Marshall or Mareschal, Thomas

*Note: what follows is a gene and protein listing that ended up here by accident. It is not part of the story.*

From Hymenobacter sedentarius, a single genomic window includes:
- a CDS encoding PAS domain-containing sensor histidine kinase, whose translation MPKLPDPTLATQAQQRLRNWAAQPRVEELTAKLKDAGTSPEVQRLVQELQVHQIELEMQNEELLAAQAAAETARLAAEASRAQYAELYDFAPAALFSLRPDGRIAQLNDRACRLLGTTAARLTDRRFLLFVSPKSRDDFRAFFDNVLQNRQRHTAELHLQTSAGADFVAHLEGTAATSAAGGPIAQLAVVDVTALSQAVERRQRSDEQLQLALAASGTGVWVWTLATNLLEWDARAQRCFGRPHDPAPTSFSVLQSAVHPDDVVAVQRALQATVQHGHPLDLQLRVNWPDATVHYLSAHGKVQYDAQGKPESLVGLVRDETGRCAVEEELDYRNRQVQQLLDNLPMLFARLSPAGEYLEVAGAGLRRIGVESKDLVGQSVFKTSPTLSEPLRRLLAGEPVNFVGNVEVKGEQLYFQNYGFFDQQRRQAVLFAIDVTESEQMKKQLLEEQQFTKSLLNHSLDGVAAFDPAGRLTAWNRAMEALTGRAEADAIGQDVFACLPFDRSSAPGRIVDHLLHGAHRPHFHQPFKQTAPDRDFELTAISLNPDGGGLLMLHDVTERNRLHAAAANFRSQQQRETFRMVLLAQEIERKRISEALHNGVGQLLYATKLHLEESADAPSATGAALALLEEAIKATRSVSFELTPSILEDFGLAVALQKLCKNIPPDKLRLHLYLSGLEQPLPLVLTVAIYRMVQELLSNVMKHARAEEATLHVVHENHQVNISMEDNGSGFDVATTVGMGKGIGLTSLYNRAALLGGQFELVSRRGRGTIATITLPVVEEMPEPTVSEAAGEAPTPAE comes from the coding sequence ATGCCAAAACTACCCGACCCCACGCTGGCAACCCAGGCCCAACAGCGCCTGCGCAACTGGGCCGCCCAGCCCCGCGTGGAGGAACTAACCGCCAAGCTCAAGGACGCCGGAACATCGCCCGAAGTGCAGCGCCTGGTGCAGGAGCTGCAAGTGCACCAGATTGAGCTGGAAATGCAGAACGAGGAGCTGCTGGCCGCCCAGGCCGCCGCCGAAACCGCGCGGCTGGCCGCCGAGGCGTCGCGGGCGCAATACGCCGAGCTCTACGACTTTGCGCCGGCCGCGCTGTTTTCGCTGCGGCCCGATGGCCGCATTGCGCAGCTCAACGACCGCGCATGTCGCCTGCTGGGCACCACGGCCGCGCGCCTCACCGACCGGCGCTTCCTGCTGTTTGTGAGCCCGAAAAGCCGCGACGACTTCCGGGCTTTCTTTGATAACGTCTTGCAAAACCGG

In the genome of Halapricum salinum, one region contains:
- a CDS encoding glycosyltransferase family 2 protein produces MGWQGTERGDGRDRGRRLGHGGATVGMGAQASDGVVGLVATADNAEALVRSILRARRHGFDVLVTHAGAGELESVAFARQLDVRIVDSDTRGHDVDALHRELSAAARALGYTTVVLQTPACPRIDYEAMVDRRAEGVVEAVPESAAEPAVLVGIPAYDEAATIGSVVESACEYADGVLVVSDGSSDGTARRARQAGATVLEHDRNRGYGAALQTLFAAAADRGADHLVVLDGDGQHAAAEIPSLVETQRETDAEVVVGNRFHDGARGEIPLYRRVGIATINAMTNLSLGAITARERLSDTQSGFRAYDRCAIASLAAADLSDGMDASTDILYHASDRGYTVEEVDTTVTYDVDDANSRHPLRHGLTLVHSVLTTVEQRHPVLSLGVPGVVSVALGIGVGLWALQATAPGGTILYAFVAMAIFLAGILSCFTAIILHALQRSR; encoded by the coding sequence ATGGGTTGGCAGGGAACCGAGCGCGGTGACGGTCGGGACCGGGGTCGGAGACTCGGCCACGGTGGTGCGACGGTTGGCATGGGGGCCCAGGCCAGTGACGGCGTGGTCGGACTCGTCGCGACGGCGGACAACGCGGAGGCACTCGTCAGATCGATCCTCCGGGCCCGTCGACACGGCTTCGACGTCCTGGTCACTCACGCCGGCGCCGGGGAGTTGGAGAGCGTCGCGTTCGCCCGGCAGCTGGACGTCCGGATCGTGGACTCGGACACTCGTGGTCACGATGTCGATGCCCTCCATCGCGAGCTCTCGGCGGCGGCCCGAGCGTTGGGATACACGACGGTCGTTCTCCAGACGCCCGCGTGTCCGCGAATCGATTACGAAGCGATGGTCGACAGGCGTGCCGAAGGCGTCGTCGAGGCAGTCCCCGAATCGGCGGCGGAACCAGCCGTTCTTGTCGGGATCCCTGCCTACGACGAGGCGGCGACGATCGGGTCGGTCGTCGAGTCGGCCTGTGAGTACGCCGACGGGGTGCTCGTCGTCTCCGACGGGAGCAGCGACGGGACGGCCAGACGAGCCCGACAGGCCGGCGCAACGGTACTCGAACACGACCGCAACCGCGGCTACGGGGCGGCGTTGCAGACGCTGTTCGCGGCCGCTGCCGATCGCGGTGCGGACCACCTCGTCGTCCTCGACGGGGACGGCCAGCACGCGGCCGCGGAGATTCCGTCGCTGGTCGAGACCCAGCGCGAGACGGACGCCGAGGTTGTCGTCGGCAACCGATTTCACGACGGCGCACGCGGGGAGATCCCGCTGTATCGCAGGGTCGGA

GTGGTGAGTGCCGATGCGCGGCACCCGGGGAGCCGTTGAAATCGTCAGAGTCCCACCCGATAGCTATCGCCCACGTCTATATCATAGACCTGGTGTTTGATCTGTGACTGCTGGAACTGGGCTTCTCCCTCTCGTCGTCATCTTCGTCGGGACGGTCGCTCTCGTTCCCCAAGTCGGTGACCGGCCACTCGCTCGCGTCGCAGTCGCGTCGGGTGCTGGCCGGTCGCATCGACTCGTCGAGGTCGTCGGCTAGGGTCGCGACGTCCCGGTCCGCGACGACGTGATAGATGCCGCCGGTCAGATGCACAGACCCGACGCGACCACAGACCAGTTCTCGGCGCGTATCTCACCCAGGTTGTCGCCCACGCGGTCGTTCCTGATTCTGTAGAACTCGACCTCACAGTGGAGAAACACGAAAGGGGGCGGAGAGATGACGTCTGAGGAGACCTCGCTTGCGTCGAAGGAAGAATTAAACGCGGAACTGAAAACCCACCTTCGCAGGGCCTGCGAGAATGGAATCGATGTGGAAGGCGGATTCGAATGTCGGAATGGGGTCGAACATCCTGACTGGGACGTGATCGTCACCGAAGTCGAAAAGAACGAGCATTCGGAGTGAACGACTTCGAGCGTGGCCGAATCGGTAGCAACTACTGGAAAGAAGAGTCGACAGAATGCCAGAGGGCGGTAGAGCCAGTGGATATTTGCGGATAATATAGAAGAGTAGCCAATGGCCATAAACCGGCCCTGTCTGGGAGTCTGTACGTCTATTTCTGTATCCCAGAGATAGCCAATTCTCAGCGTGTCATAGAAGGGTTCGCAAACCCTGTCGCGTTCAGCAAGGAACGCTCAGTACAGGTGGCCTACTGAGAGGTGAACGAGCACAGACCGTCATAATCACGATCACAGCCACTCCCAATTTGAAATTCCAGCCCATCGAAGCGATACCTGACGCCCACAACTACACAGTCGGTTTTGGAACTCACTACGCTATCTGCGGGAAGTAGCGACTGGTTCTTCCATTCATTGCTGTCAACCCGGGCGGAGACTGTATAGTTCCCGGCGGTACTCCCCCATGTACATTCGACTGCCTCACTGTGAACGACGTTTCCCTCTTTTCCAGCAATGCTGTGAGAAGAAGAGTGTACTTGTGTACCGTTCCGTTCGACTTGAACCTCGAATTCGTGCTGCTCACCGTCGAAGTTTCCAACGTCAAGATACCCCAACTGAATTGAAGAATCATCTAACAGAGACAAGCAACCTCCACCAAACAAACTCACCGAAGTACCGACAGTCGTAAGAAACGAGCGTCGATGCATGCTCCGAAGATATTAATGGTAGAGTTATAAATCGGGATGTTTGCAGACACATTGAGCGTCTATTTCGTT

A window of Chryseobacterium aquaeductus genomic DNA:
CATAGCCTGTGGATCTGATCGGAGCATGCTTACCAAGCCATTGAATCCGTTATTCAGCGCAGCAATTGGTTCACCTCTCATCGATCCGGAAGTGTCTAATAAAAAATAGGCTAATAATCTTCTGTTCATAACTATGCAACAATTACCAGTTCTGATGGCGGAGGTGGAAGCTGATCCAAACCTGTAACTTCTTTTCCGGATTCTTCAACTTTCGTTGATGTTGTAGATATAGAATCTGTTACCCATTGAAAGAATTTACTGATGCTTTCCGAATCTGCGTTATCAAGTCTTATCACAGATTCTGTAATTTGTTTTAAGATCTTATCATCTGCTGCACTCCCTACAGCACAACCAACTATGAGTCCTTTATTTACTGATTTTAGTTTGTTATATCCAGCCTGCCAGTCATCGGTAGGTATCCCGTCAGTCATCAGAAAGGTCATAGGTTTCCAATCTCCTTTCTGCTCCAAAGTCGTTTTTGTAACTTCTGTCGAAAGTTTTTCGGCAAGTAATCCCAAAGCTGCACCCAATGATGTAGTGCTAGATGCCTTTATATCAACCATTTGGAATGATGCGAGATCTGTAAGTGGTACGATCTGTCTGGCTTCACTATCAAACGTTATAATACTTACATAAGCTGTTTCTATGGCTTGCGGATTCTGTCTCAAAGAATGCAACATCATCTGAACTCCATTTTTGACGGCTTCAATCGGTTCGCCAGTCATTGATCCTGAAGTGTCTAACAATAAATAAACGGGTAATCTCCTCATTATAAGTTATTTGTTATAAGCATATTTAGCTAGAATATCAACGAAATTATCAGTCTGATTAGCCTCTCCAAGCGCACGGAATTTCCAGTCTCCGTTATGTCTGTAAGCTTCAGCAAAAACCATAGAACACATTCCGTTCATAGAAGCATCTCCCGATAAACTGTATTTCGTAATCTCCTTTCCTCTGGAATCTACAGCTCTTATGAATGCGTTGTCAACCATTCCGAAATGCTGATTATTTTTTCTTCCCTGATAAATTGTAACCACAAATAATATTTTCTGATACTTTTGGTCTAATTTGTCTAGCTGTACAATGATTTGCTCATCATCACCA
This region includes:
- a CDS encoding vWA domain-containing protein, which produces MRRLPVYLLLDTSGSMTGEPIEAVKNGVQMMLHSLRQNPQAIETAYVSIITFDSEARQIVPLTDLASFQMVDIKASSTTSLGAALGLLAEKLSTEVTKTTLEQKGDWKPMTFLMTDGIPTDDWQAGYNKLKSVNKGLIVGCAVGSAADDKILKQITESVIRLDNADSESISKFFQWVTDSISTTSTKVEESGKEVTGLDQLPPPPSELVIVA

Marshall Or Mareschal, Thomas an English divine of note, was born at Barkby, in Leicestershire, about 1621; was entered at Lincoln College, Oxford, in 1640, and whlile there became a constant hearer of archbishop Usher's sermons in All-hallows Church. The influence of that prelate's style is apparent in all the writings of Mr. Marshall. Upon the breaking out of the civil war he took up arms for the king at his own charge, and therefore, in 1645, when he was a candidate for the degree of bachelor of arts, was admitted without paying fees. Upon the approach of the Parliamentary visitation, he left the university, went beyond sea, and became preacher to the company of English merchants at Rotterdam and Dort. In 1661 he was made bachelor of divinity; and, in 1668, became fellow of his college; and, in 1669, doctor of divinity. In 1672 he was appointed rector of Lincoln College, Oxford; later he became chaplain-in-ordinary to the king, — and, in 1681, finally dean of Gloucestershire. He died in 1685. He was distinguished for his knowledge of the Oriental tongues and of the Anglo-Saxon. He published Observationes in Evangeliorum versiones per antiquas duacs, Gothicas scilicet, etc., Anglo-Saxonicas, etc. (Dort, 1665); also a Life of Archbishop Usher (Lond. 1686); The Catechism set forth in the Book of Common Prayer briefly explained by short Notes (Oxf. 1679). See Wood, Athenoe Oxonienses, vol. ii (see Index); Genesis Biog. Dict. . v.; Wood, Eccles. Biog. vol. vii, s.v.

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